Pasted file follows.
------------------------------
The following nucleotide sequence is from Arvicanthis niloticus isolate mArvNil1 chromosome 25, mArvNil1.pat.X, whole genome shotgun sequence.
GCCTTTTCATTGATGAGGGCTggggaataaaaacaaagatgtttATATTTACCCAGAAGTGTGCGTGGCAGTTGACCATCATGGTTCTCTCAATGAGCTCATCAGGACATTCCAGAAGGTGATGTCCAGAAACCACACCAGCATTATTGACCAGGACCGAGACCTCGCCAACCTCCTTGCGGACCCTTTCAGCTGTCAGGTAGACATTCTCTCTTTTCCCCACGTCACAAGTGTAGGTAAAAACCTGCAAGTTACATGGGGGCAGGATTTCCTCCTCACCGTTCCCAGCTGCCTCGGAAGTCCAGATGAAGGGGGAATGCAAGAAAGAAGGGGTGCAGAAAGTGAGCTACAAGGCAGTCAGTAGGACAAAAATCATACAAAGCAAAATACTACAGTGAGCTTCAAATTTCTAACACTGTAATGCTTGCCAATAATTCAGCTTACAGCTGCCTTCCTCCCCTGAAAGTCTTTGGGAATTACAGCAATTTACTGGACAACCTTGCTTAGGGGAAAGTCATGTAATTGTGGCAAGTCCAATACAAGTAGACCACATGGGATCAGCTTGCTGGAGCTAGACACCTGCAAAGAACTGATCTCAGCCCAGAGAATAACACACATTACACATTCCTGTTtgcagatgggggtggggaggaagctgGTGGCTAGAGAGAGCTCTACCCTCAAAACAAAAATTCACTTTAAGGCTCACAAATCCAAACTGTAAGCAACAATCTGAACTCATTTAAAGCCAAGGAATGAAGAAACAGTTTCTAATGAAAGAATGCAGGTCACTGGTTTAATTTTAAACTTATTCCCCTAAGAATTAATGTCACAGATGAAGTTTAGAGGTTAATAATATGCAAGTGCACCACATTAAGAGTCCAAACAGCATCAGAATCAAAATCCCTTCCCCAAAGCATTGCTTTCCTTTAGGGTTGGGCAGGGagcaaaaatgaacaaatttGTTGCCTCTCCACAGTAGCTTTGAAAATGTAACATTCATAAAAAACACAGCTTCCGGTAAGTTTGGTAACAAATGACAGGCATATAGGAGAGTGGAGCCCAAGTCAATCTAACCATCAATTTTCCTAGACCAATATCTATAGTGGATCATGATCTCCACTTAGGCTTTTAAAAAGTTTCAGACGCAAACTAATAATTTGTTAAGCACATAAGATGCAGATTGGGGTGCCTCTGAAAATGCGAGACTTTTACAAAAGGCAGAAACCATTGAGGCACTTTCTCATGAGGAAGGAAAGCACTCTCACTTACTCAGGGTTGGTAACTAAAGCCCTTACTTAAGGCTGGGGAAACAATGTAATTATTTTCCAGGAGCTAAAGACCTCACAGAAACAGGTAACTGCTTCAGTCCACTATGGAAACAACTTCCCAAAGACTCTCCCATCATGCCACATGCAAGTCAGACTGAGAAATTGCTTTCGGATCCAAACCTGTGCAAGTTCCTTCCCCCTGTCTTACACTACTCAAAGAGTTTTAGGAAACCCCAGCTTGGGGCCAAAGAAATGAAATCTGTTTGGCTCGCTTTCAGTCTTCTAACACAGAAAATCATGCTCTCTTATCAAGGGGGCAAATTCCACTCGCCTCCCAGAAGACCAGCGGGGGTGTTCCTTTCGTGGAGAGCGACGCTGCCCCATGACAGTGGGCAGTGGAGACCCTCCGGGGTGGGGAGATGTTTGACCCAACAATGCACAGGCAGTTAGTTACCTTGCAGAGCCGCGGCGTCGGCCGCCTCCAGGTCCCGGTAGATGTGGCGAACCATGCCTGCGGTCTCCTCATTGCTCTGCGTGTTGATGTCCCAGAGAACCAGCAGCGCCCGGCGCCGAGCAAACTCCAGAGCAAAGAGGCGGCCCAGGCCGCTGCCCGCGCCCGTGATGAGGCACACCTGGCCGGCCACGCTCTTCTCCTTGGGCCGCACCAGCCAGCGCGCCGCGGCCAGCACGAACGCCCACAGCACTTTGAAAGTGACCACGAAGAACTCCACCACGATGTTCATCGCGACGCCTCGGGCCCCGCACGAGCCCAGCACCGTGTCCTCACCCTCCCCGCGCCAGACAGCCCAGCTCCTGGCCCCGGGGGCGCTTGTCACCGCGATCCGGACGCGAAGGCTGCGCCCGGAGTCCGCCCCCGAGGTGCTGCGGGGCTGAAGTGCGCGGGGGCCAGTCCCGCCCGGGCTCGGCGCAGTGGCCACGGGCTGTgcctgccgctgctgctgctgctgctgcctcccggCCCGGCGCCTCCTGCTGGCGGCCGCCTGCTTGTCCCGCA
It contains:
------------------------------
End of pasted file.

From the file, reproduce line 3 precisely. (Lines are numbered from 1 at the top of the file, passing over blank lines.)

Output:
It contains: